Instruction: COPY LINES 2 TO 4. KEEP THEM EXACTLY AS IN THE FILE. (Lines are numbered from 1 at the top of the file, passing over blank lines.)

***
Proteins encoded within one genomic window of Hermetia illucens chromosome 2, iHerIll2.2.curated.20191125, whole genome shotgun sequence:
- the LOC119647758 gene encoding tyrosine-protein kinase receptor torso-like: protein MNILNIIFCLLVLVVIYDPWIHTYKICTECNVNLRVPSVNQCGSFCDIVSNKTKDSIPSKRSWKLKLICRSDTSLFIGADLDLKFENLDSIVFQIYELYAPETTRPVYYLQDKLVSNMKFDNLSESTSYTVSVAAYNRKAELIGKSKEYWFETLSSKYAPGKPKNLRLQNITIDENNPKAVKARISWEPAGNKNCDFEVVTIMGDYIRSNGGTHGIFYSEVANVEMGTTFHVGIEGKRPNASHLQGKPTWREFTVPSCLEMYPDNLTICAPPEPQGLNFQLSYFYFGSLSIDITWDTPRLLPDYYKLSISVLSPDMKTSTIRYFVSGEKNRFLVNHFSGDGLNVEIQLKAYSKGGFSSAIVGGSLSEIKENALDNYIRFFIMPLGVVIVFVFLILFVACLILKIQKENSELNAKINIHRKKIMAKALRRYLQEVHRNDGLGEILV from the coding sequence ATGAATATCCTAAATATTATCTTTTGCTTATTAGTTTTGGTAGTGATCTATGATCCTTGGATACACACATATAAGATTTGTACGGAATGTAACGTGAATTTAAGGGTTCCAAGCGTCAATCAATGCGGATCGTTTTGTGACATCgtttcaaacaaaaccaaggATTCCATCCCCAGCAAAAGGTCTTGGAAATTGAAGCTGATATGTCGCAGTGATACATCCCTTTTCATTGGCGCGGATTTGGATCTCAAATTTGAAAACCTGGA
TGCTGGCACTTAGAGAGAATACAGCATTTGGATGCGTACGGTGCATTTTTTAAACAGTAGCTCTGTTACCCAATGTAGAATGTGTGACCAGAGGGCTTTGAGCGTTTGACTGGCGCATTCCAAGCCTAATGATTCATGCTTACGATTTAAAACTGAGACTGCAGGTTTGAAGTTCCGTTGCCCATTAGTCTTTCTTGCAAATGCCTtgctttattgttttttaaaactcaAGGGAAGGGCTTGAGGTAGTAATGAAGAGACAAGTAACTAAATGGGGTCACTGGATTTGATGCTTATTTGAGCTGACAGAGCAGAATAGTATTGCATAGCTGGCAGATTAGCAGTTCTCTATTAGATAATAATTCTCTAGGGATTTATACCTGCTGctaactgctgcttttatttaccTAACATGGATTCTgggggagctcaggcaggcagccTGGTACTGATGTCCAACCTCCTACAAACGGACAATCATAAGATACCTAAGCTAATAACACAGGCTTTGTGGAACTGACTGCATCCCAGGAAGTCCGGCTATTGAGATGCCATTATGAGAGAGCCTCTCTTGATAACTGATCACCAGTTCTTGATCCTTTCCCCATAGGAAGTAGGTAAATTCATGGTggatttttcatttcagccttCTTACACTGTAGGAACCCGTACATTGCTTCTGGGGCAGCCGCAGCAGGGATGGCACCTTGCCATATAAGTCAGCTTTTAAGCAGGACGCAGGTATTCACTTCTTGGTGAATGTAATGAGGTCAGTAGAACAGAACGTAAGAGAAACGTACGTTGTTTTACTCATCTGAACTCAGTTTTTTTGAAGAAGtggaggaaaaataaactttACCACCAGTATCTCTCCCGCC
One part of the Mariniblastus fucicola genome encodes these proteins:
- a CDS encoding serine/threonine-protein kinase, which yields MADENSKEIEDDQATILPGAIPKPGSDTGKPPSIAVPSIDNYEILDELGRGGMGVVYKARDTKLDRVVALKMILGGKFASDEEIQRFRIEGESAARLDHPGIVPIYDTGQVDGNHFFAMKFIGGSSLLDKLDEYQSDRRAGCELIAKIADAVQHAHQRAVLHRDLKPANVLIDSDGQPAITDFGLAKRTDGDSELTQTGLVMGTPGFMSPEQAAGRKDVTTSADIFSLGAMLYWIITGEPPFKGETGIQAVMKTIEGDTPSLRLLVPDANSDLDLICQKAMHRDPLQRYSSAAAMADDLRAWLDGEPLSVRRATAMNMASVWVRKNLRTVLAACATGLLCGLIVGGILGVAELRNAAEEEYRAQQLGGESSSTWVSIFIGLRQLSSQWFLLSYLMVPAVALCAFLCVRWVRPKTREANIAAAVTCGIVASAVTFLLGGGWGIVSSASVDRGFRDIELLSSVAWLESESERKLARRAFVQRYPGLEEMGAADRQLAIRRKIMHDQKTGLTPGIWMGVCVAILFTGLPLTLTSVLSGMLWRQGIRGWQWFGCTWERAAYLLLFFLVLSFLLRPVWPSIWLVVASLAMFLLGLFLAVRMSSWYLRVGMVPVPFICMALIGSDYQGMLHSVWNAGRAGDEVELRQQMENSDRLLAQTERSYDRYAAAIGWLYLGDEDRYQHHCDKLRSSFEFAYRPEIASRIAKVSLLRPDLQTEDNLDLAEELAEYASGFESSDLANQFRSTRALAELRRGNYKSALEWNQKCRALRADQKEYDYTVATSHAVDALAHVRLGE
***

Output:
- the LOC119647758 gene encoding tyrosine-protein kinase receptor torso-like: protein MNILNIIFCLLVLVVIYDPWIHTYKICTECNVNLRVPSVNQCGSFCDIVSNKTKDSIPSKRSWKLKLICRSDTSLFIGADLDLKFENLDSIVFQIYELYAPETTRPVYYLQDKLVSNMKFDNLSESTSYTVSVAAYNRKAELIGKSKEYWFETLSSKYAPGKPKNLRLQNITIDENNPKAVKARISWEPAGNKNCDFEVVTIMGDYIRSNGGTHGIFYSEVANVEMGTTFHVGIEGKRPNASHLQGKPTWREFTVPSCLEMYPDNLTICAPPEPQGLNFQLSYFYFGSLSIDITWDTPRLLPDYYKLSISVLSPDMKTSTIRYFVSGEKNRFLVNHFSGDGLNVEIQLKAYSKGGFSSAIVGGSLSEIKENALDNYIRFFIMPLGVVIVFVFLILFVACLILKIQKENSELNAKINIHRKKIMAKALRRYLQEVHRNDGLGEILV from the coding sequence ATGAATATCCTAAATATTATCTTTTGCTTATTAGTTTTGGTAGTGATCTATGATCCTTGGATACACACATATAAGATTTGTACGGAATGTAACGTGAATTTAAGGGTTCCAAGCGTCAATCAATGCGGATCGTTTTGTGACATCgtttcaaacaaaaccaaggATTCCATCCCCAGCAAAAGGTCTTGGAAATTGAAGCTGATATGTCGCAGTGATACATCCCTTTTCATTGGCGCGGATTTGGATCTCAAATTTGAAAACCTGGA
TGCTGGCACTTAGAGAGAATACAGCATTTGGATGCGTACGGTGCATTTTTTAAACAGTAGCTCTGTTACCCAATGTAGAATGTGTGACCAGAGGGCTTTGAGCGTTTGACTGGCGCATTCCAAGCCTAATGATTCATGCTTACGATTTAAAACTGAGACTGCAGGTTTGAAGTTCCGTTGCCCATTAGTCTTTCTTGCAAATGCCTtgctttattgttttttaaaactcaAGGGAAGGGCTTGAGGTAGTAATGAAGAGACAAGTAACTAAATGGGGTCACTGGATTTGATGCTTATTTGAGCTGACAGAGCAGAATAGTATTGCATAGCTGGCAGATTAGCAGTTCTCTATTAGATAATAATTCTCTAGGGATTTATACCTGCTGctaactgctgcttttatttaccTAACATGGATTCTgggggagctcaggcaggcagccTGGTACTGATGTCCAACCTCCTACAAACGGACAATCATAAGATACCTAAGCTAATAACACAGGCTTTGTGGAACTGACTGCATCCCAGGAAGTCCGGCTATTGAGATGCCATTATGAGAGAGCCTCTCTTGATAACTGATCACCAGTTCTTGATCCTTTCCCCATAGGAAGTAGGTAAATTCATGGTggatttttcatttcagccttCTTACACTGTAGGAACCCGTACATTGCTTCTGGGGCAGCCGCAGCAGGGATGGCACCTTGCCATATAAGTCAGCTTTTAAGCAGGACGCAGGTATTCACTTCTTGGTGAATGTAATGAGGTCAGTAGAACAGAACGTAAGAGAAACGTACGTTGTTTTACTCATCTGAACTCAGTTTTTTTGAAGAAGtggaggaaaaataaactttACCACCAGTATCTCTCCCGCC
One part of the Mariniblastus fucicola genome encodes these proteins: